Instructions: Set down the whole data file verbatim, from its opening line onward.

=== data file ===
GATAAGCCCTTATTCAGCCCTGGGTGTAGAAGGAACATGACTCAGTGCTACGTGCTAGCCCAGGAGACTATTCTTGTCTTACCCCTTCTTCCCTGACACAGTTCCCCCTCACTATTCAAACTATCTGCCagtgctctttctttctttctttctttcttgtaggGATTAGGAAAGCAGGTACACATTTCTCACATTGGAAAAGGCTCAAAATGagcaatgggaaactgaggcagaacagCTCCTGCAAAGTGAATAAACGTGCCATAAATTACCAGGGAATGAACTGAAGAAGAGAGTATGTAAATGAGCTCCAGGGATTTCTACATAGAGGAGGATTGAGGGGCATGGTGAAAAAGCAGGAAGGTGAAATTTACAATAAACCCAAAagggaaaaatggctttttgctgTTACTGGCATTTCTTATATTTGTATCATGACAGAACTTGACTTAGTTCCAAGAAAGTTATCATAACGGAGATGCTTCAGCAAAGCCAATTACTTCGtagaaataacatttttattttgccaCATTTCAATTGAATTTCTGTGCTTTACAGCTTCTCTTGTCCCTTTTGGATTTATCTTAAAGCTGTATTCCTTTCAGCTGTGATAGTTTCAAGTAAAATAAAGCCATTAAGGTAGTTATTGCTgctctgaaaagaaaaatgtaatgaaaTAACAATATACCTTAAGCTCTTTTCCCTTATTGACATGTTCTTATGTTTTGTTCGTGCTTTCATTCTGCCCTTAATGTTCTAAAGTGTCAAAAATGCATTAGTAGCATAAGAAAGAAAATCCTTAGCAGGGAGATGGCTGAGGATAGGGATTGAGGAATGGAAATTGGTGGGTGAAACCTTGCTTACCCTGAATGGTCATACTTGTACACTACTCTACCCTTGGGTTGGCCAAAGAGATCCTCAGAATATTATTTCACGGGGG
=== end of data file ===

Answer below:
GATAAGCCCTTATTCAGCCCTGGGTGTAGAAGGAACATGACTCAGTGCTACGTGCTAGCCCAGGAGACTATTCTTGTCTTACCCCTTCTTCCCTGACACAGTTCCCCCTCACTATTCAAACTATCTGCCagtgctctttctttctttctttctttcttgtaggGATTAGGAAAGCAGGTACACATTTCTCACATTGGAAAAGGCTCAAAATGagcaatgggaaactgaggcagaacagCTCCTGCAAAGTGAATAAACGTGCCATAAATTACCAGGGAATGAACTGAAGAAGAGAGTATGTAAATGAGCTCCAGGGATTTCTACATAGAGGAGGATTGAGGGGCATGGTGAAAAAGCAGGAAGGTGAAATTTACAATAAACCCAAAagggaaaaatggctttttgctgTTACTGGCATTTCTTATATTTGTATCATGACAGAACTTGACTTAGTTCCAAGAAAGTTATCATAACGGAGATGCTTCAGCAAAGCCAATTACTTCGtagaaataacatttttattttgccaCATTTCAATTGAATTTCTGTGCTTTACAGCTTCTCTTGTCCCTTTTGGATTTATCTTAAAGCTGTATTCCTTTCAGCTGTGATAGTTTCAAGTAAAATAAAGCCATTAAGGTAGTTATTGCTgctctgaaaagaaaaatgtaatgaaaTAACAATATACCTTAAGCTCTTTTCCCTTATTGACATGTTCTTATGTTTTGTTCGTGCTTTCATTCTGCCCTTAATGTTCTAAAGTGTCAAAAATGCATTAGTAGCATAAGAAAGAAAATCCTTAGCAGGGAGATGGCTGAGGATAGGGATTGAGGAATGGAAATTGGTGGGTGAAACCTTGCTTACCCTGAATGGTCATACTTGTACACTACTCTACCCTTGGGTTGGCCAAAGAGATCCTCAGAATATTATTTCACGGGGG